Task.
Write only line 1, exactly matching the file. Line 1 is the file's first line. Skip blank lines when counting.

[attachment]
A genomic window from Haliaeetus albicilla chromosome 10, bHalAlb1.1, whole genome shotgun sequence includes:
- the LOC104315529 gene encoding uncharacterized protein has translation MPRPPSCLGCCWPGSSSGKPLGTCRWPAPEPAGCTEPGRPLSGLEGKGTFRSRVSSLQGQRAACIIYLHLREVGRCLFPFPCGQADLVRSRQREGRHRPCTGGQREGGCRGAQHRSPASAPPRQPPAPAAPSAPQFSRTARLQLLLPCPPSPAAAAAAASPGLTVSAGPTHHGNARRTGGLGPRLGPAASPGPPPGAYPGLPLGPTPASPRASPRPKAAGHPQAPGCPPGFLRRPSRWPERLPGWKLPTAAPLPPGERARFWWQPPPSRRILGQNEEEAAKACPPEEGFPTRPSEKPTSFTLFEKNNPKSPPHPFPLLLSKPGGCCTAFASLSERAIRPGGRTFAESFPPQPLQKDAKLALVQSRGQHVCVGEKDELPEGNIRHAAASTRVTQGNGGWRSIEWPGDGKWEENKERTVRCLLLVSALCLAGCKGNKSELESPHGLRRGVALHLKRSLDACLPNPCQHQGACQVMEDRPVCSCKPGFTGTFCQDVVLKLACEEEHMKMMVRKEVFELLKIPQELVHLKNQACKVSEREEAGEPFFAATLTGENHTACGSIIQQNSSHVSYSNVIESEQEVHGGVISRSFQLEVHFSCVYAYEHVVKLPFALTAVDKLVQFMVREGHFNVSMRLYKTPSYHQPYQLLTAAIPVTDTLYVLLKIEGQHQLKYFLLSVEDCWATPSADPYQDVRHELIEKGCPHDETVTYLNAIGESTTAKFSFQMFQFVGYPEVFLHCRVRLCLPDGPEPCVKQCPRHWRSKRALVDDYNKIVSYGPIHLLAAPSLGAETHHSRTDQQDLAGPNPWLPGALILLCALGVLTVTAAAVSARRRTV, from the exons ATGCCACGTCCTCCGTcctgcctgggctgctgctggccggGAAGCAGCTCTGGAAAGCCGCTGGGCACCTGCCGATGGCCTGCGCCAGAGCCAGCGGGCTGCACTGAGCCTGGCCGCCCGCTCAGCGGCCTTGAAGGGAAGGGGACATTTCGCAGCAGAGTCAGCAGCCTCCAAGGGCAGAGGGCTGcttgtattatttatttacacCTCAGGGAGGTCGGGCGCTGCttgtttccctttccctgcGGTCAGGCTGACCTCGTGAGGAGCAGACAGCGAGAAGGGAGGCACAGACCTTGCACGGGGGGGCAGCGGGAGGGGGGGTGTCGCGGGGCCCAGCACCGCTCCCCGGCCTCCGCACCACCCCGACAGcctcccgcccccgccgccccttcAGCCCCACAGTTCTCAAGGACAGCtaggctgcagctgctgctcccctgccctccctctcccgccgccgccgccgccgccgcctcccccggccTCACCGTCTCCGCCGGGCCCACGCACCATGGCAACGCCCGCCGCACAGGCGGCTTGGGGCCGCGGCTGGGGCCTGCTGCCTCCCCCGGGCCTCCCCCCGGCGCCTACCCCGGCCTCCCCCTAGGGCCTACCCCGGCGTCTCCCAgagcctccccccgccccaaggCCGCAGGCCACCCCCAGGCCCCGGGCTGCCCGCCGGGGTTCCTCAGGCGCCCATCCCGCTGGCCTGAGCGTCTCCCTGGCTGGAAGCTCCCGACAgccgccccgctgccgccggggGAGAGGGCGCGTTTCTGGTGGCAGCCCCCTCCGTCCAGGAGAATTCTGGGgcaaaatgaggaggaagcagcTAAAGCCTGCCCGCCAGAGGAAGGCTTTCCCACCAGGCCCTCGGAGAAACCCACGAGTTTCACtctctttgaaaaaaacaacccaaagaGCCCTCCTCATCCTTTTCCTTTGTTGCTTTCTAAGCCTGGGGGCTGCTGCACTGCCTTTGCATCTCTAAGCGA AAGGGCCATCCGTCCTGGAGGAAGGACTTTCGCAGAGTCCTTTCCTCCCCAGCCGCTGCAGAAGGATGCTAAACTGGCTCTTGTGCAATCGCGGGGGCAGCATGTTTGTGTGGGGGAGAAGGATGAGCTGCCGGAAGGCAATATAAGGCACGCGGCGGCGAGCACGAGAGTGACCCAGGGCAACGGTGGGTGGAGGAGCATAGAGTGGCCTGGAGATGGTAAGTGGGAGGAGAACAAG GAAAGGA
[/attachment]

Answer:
A genomic window from Haliaeetus albicilla chromosome 10, bHalAlb1.1, whole genome shotgun sequence includes: